• Salt: For flavor both in the dough and the buttery topping.
  • Bread Flour: Bread flour gives these breadsticks a chewier texture, but if you only have all-purpose flour, you can use that instead.
  • Garlic Powder: We’re mixing garlic powder into the melted butter topping, and if you want extra garlicky flavor, you can include some in the dough as well.

Kneading the Dough Is Key

Kneading dough is a common step in bread baking, and this particular dough definitely benefits from a long kneading step (about 8-10 minutes) to help ensure the thin breadsticks stay soft. You can knead dough with your hands or in a stand mixer. A stand mixer obviously makes the job easier, but if you don’t have one, kneading is a great stress reliever. 😉 On a lightly floured work surface, using the heels of your hands, stretch and fold the dough with gentle motion.

  • Why Do I Knead Dough? Kneading the dough serves a couple purposes. First, it incorporates air into the dough, which helps keep the thin breadsticks nice and soft. It also encourages the proteins in the flour and moisture in the dough to link together, forming a strong gluten network, which is essential for retaining the gas produced by the yeast. Gluten is what makes bread deliciously chewy.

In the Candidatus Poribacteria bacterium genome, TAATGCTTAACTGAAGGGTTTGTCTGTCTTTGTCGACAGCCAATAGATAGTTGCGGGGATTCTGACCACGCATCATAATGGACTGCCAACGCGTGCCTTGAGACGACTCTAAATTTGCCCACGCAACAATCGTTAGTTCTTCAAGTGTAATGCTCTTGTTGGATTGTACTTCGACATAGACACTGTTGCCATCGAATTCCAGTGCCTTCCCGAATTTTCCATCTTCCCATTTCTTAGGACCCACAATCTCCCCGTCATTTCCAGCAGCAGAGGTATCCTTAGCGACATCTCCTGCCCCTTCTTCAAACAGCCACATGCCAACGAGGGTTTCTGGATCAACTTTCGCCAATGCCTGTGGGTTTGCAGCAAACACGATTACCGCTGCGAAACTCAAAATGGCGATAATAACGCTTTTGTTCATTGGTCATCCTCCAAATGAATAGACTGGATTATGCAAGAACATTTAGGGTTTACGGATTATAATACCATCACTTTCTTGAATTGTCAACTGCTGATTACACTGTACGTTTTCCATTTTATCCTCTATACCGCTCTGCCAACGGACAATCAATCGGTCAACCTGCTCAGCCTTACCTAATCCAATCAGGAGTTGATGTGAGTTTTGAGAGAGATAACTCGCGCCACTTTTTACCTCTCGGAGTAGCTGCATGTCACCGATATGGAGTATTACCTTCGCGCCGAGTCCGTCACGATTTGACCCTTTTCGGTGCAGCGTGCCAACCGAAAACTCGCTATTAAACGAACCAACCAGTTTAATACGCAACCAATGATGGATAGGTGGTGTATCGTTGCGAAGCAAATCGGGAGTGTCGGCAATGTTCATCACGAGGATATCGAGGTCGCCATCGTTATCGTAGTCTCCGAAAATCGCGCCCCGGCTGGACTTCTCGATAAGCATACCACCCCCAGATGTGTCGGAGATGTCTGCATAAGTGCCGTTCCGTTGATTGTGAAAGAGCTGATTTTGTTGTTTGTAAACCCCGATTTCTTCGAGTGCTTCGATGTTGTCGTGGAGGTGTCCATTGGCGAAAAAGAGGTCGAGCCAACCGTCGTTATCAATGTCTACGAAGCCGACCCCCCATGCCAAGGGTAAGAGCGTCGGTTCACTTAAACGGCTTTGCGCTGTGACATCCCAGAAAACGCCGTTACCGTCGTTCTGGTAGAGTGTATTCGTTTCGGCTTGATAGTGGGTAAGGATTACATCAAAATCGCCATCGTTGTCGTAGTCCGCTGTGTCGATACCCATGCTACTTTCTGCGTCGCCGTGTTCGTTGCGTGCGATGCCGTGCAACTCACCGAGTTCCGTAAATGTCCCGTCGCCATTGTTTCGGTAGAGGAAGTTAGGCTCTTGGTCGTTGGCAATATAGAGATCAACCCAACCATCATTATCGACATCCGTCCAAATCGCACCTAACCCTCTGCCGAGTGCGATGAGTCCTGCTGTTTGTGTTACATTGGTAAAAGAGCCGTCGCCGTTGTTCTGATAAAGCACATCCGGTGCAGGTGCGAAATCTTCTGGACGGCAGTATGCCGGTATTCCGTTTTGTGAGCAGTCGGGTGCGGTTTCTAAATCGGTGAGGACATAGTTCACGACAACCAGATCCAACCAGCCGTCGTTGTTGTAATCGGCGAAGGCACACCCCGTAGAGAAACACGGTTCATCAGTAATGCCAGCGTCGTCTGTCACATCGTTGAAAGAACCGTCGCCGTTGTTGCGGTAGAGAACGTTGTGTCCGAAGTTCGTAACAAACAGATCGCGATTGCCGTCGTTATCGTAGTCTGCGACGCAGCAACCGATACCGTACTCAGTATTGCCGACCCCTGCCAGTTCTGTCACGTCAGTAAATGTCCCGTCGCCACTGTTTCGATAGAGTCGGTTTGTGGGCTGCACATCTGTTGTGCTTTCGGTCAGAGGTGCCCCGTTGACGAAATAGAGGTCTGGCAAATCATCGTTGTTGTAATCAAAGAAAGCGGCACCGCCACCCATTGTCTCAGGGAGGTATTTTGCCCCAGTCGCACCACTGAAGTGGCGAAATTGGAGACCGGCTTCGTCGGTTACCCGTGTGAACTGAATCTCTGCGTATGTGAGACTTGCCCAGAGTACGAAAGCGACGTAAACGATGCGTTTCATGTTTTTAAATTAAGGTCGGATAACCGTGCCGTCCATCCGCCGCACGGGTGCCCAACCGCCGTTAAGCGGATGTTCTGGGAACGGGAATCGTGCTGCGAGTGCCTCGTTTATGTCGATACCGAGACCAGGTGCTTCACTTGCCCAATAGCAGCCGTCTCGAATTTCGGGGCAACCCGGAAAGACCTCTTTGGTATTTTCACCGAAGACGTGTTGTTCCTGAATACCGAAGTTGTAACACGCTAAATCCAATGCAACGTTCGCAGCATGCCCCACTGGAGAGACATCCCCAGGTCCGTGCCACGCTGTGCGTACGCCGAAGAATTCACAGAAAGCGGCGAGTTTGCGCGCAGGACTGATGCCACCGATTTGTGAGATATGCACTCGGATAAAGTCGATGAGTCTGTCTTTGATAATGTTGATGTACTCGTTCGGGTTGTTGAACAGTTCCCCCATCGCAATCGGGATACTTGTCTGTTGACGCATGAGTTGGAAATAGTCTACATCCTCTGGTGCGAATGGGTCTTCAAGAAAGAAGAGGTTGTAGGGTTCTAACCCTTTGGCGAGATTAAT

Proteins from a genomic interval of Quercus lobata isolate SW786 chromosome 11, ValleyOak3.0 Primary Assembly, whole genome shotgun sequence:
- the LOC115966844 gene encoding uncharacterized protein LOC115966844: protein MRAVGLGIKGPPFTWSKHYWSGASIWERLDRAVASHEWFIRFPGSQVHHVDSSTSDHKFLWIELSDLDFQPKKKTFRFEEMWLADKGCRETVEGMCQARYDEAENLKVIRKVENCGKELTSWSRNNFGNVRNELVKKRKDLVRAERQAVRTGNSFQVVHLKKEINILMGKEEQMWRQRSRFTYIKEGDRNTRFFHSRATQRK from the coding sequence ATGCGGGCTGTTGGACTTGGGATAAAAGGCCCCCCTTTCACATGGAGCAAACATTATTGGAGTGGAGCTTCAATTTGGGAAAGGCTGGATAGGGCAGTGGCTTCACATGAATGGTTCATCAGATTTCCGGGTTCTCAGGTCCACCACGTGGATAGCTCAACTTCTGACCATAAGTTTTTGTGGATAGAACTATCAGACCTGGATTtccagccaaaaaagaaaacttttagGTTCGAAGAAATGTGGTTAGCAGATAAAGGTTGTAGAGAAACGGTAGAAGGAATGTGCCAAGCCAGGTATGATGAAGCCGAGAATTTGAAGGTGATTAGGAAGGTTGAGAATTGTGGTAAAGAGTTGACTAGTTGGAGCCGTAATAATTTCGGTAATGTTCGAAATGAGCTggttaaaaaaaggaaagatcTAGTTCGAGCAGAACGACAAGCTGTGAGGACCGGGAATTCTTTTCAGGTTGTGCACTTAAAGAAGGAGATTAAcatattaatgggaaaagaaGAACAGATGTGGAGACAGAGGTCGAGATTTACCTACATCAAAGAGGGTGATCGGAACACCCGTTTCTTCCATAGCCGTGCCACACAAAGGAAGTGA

You know your kneaded dough is ready to rise when it stretches without immediately tearing. After kneading, the dough will be soft and supple, and a windowpane test is always helpful. You can always poke the dough with your finger, too. If it slowly bounces back, it’s ready to rise.

  • What’s a Windowpane Test? Tear off a small (roughly golfball-size) piece of dough and gently stretch it out until it’s thin enough for light to pass through it. Hold it up to a window or light. Does light pass through the stretched dough without the dough tearing first? If so, your dough has been kneaded long enough and is ready to rise. If not, keep kneading.

Pictured on the left below is the dough after mixing the ingredients together. And on the right is the dough after kneading. It’s smooth and stretchy, and ready to rise.

sticky-looking dough in glass bowl and dough shown again after kneading.

The breadstick dough requires 1 long rise time—about 1.5 to 2 hours—then a shorter rise after shaping the breadsticks, about 20 minutes. Here is the dough after the 1st rise:

risen dough in glass bowl set on red checkered linen.

Shaping the Homemade Breadsticks

Punch down the risen dough, then cut it in half. You’ll have nearly 2 pounds of dough, total. Cut each half into 7 pieces (14 sticks total). (While not a necessary tool, I find a bench/dough scraper tool is handy for cutting dough.) Each piece of dough will weigh roughly 2 ounces, or 55 grams, but don’t worry about being exact.

Lightly flour your countertop and hands.

*Success Tip: The dough should feel a little tacky—not so sticky that it’s sticking to your hands and counter, but you do want it to get a little grip on the counter as you roll it into a log shape. If the dough is a little tacky, it will be easier to roll with your hands than if it’s too floury.